Opinion: Making the case for clean energy in frontline communities

Camden rowhouses

LAUREEN M. BOLES / NJ SPOTLIGHT – Climate change is the greatest existential threat that we have experienced. Yet the threat of climate change is not equal in all communities. The legacy of environmental racism has caused communities of color and low-income families to bear the brunt of disparate pollution and climate impacts for many years. With every major storm, flood and fire, we see the racial and economic disparities that exist every day in our society amplified and intensified.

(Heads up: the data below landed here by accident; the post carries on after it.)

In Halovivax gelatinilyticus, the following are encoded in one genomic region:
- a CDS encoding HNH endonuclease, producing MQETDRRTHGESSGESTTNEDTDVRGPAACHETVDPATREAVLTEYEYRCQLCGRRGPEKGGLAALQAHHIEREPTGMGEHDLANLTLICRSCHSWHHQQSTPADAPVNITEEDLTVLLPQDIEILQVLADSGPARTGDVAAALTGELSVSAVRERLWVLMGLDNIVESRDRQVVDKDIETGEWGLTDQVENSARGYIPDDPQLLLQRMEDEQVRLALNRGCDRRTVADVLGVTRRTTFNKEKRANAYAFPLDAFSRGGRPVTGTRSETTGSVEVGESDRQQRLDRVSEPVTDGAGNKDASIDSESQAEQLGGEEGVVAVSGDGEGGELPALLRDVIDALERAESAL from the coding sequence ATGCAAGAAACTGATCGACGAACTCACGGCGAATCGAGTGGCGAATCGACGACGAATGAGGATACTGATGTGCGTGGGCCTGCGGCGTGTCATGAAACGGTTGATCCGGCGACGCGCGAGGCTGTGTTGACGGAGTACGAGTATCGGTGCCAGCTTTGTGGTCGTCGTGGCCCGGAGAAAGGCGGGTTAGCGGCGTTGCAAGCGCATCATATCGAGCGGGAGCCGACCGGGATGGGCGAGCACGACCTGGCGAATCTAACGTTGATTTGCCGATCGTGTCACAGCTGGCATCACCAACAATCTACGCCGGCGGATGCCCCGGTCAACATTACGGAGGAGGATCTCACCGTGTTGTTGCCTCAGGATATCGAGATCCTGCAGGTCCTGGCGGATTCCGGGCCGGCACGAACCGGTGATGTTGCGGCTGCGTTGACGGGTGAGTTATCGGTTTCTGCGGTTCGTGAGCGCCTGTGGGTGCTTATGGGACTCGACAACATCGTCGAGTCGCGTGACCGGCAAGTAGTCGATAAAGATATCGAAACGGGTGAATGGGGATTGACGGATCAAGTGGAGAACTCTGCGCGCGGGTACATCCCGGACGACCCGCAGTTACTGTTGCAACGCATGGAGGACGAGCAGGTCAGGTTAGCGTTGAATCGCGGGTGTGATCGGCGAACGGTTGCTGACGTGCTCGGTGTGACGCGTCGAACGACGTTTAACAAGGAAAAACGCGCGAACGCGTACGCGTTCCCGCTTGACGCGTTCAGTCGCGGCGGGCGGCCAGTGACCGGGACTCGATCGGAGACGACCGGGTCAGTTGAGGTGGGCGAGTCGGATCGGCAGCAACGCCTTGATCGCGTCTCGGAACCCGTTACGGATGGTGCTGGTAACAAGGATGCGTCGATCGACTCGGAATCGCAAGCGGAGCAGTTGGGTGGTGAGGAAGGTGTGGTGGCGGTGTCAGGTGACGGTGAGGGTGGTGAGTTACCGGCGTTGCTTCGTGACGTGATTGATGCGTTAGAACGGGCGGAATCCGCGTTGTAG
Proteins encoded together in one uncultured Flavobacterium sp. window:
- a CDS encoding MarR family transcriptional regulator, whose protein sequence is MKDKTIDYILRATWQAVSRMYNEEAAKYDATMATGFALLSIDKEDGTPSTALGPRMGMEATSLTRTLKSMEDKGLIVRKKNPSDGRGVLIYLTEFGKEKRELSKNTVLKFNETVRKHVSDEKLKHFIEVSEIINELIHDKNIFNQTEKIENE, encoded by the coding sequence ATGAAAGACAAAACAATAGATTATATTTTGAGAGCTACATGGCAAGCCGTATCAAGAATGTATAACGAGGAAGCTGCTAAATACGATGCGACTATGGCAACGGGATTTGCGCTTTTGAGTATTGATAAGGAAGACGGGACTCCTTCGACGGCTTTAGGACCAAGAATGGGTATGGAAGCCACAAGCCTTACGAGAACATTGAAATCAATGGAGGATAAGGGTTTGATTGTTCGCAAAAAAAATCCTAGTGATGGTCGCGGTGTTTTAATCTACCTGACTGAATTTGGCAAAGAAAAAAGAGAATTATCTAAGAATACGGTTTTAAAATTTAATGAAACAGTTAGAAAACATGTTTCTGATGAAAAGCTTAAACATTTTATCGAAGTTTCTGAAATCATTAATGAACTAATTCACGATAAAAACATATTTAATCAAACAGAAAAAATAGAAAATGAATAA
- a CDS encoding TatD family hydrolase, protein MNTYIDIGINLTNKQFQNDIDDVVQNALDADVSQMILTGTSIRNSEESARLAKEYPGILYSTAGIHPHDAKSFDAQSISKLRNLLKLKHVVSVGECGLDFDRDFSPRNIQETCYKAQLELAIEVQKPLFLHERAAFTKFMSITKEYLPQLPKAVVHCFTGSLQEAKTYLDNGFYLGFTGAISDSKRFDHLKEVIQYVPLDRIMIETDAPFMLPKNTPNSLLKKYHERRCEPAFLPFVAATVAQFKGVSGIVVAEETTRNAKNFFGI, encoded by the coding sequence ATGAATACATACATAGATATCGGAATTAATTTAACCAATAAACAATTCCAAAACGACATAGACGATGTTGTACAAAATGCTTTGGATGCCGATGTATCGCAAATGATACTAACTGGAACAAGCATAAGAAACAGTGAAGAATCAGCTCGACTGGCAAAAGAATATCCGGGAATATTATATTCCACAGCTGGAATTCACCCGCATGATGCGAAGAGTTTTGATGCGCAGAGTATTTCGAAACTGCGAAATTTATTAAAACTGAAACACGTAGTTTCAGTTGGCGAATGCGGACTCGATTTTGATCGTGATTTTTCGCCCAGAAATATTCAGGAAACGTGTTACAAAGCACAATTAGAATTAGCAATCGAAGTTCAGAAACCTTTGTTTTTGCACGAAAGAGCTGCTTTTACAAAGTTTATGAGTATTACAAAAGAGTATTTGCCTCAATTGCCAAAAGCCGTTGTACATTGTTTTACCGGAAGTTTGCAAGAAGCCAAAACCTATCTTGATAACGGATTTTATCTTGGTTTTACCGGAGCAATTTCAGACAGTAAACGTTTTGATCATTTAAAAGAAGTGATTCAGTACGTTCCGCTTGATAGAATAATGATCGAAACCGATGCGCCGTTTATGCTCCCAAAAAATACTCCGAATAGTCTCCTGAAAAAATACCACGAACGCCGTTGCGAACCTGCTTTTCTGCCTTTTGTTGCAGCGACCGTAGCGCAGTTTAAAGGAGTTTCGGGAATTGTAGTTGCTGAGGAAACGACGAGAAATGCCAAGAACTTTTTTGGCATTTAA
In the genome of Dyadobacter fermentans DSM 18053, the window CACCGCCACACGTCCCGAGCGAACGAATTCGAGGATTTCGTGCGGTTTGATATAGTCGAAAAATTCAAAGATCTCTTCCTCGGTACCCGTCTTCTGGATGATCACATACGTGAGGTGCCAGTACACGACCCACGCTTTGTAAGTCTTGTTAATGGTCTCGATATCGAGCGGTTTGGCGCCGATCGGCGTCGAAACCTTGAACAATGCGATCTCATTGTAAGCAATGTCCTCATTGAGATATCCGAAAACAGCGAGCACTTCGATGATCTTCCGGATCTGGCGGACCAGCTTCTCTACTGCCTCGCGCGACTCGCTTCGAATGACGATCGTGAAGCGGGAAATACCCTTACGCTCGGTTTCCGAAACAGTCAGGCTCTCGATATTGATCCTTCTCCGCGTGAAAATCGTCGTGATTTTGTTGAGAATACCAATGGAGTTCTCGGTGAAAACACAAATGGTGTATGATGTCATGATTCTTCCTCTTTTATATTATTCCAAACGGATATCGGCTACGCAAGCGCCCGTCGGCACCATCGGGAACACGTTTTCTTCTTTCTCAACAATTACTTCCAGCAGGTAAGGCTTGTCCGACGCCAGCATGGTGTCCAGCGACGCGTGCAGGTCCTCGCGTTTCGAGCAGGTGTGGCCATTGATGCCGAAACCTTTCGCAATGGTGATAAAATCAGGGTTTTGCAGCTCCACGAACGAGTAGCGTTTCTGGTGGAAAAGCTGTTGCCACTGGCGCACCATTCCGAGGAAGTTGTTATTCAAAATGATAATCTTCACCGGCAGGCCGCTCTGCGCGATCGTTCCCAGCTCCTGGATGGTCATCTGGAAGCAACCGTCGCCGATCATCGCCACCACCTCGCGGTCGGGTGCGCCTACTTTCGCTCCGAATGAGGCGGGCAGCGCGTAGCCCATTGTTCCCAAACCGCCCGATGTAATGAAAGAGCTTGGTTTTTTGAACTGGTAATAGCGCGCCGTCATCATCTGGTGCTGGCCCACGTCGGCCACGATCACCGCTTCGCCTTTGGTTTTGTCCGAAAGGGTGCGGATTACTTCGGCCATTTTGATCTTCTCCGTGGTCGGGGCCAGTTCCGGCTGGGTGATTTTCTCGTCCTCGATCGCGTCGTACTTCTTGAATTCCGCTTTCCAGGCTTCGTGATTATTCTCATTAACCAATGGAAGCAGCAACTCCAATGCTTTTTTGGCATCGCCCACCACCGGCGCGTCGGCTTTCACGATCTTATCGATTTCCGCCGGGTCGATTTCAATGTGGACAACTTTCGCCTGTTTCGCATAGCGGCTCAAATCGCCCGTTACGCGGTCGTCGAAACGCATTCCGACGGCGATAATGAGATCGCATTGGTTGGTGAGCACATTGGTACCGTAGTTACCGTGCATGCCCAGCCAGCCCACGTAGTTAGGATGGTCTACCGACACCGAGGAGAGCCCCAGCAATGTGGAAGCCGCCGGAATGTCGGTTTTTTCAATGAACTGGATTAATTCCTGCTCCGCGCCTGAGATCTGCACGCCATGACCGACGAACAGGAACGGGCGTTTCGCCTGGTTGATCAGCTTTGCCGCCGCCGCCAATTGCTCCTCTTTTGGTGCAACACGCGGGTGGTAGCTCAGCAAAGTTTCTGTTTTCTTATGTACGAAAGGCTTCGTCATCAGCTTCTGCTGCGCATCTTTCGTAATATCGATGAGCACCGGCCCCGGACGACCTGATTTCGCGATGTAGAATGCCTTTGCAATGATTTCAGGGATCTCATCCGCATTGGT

This was certainly the case for New Jersey residents during Hurricane Sandy, where four of the five hardest-hit counties were among the poorest in the state. Communities of color and low-income communities are often located close to toxic industrial sites and natural gas pipeline infrastructure, have lower quality building stock, and lack adequate savings and insurance to rebound after a catastrophic event. These frontline communities are where climate change is being experienced first and worst …

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